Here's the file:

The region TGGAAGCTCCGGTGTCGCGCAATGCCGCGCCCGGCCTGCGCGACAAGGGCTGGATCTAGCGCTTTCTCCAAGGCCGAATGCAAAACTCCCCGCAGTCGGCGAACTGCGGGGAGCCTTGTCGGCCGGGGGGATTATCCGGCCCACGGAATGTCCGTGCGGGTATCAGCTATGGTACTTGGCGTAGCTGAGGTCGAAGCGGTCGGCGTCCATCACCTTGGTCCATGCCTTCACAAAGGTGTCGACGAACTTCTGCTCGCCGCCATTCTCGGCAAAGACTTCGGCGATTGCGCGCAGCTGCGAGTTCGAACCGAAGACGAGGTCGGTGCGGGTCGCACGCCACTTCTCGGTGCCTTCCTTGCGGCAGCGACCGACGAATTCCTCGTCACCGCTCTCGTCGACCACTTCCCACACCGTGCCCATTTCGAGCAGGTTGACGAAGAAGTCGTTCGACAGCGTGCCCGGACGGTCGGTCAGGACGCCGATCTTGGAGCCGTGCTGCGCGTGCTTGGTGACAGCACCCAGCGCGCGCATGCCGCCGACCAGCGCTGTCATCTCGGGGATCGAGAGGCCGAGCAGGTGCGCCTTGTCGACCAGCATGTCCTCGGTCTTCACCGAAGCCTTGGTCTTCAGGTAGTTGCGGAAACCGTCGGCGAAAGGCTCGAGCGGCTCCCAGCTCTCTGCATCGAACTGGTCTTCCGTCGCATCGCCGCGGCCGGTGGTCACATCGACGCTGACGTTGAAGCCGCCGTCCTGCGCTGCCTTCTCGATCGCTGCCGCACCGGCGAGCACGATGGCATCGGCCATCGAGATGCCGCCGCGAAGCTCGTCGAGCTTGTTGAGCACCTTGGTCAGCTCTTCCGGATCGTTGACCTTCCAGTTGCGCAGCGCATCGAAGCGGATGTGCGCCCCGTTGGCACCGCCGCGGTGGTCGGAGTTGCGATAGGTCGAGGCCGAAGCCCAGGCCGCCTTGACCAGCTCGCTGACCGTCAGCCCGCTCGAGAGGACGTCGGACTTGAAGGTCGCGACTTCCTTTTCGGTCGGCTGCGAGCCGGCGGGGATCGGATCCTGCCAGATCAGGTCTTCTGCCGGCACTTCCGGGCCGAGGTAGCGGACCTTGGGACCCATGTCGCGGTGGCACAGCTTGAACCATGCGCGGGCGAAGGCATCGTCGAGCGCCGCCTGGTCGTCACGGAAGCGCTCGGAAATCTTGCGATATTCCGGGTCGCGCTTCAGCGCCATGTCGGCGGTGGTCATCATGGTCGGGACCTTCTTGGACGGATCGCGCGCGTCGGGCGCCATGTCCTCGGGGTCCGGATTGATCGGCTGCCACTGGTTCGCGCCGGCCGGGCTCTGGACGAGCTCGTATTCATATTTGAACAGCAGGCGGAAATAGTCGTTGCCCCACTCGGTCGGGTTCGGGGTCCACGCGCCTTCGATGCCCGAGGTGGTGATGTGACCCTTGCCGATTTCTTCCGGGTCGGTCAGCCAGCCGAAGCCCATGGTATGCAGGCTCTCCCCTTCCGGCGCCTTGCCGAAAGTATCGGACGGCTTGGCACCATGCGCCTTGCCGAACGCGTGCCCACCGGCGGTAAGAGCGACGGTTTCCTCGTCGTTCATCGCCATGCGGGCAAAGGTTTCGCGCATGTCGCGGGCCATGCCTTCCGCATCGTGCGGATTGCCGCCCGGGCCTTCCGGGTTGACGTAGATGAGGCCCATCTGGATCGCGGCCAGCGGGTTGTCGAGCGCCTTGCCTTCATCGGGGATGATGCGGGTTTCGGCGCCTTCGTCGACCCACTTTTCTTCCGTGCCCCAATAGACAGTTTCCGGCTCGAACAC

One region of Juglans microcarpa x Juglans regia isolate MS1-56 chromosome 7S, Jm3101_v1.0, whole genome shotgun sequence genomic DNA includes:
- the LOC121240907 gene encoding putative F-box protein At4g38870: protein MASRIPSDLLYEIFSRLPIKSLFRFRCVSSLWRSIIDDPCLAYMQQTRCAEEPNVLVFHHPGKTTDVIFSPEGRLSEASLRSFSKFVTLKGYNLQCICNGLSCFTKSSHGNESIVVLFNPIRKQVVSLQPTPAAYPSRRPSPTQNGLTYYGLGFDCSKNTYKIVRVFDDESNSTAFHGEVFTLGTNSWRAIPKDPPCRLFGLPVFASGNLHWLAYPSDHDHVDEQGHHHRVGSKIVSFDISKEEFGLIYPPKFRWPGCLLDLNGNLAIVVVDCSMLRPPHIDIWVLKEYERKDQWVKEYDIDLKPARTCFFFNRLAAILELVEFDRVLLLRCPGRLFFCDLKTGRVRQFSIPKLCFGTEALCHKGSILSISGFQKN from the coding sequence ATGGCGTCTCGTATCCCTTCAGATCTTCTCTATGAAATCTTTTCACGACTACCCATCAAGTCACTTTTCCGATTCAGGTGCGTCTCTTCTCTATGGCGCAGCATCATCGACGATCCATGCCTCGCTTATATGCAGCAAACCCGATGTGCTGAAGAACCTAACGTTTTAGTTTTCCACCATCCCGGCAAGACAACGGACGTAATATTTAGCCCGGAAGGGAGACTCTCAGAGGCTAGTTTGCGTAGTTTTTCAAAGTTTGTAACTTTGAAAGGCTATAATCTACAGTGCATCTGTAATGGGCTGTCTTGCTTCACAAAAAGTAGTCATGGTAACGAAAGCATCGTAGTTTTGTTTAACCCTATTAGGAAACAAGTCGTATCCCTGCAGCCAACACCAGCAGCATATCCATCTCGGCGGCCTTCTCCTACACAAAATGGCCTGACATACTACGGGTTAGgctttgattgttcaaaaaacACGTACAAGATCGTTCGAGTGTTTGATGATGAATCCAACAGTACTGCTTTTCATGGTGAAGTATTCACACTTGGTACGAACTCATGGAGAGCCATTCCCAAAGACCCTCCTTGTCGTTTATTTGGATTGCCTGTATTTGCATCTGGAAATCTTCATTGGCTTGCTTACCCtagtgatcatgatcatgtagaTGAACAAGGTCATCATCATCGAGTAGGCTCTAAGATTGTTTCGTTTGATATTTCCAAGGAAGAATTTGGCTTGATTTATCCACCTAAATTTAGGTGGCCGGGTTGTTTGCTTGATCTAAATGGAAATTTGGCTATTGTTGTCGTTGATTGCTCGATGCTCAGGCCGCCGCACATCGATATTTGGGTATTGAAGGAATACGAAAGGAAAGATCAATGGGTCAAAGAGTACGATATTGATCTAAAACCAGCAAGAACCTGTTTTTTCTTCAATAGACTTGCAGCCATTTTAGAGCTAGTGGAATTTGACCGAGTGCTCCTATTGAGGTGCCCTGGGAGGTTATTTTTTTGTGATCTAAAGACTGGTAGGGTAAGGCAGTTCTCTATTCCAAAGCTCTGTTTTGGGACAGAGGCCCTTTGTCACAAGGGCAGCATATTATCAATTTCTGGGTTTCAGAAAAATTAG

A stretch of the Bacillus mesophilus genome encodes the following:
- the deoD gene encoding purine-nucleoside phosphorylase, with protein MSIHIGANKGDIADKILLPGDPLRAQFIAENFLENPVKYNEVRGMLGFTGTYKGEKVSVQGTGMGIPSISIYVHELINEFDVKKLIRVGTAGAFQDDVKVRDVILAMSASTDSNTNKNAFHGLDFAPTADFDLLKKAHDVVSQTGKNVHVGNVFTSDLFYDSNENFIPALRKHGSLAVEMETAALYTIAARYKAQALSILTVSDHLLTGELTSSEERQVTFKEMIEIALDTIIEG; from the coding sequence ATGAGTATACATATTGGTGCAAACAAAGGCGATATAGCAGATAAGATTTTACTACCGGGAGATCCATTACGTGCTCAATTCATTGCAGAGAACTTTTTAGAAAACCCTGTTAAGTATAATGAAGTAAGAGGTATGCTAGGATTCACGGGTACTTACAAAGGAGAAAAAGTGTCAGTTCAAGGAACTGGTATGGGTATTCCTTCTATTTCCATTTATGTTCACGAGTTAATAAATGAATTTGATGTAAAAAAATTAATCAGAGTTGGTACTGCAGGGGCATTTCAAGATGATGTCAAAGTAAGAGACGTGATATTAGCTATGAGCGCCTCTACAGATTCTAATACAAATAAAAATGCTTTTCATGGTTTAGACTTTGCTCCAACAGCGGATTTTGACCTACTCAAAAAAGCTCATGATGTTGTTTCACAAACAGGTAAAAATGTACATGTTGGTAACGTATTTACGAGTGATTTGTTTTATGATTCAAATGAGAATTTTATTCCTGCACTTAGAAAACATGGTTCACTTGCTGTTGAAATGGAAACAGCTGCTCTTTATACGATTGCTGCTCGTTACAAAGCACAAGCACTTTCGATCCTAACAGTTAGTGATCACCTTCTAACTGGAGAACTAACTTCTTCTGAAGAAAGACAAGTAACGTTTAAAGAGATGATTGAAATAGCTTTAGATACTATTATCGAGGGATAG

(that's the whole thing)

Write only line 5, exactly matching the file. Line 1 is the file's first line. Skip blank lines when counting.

- the deoD gene encoding purine-nucleoside phosphorylase, with protein MSIHIGANKGDIADKILLPGDPLRAQFIAENFLENPVKYNEVRGMLGFTGTYKGEKVSVQGTGMGIPSISIYVHELINEFDVKKLIRVGTAGAFQDDVKVRDVILAMSASTDSNTNKNAFHGLDFAPTADFDLLKKAHDVVSQTGKNVHVGNVFTSDLFYDSNENFIPALRKHGSLAVEMETAALYTIAARYKAQALSILTVSDHLLTGELTSSEERQVTFKEMIEIALDTIIEG; from the coding sequence ATGAGTATACATATTGGTGCAAACAAAGGCGATATAGCAGATAAGATTTTACTACCGGGAGATCCATTACGTGCTCAATTCATTGCAGAGAACTTTTTAGAAAACCCTGTTAAGTATAATGAAGTAAGAGGTATGCTAGGATTCACGGGTACTTACAAAGGAGAAAAAGTGTCAGTTCAAGGAACTGGTATGGGTATTCCTTCTATTTCCATTTATGTTCACGAGTTAATAAATGAATTTGATGTAAAAAAATTAATCAGAGTTGGTACTGCAGGGGCATTTCAAGATGATGTCAAAGTAAGAGACGTGATATTAGCTATGAGCGCCTCTACAGATTCTAATACAAATAAAAATGCTTTTCATGGTTTAGACTTTGCTCCAACAGCGGATTTTGACCTACTCAAAAAAGCTCATGATGTTGTTTCACAAACAGGTAAAAATGTACATGTTGGTAACGTATTTACGAGTGATTTGTTTTATGATTCAAATGAGAATTTTATTCCTGCACTTAGAAAACATGGTTCACTTGCTGTTGAAATGGAAACAGCTGCTCTTTATACGATTGCTGCTCGTTACAAAGCACAAGCACTTTCGATCCTAACAGTTAGTGATCACCTTCTAACTGGAGAACTAACTTCTTCTGAAGAAAGACAAGTAACGTTTAAAGAGATGATTGAAATAGCTTTAGATACTATTATCGAGGGATAG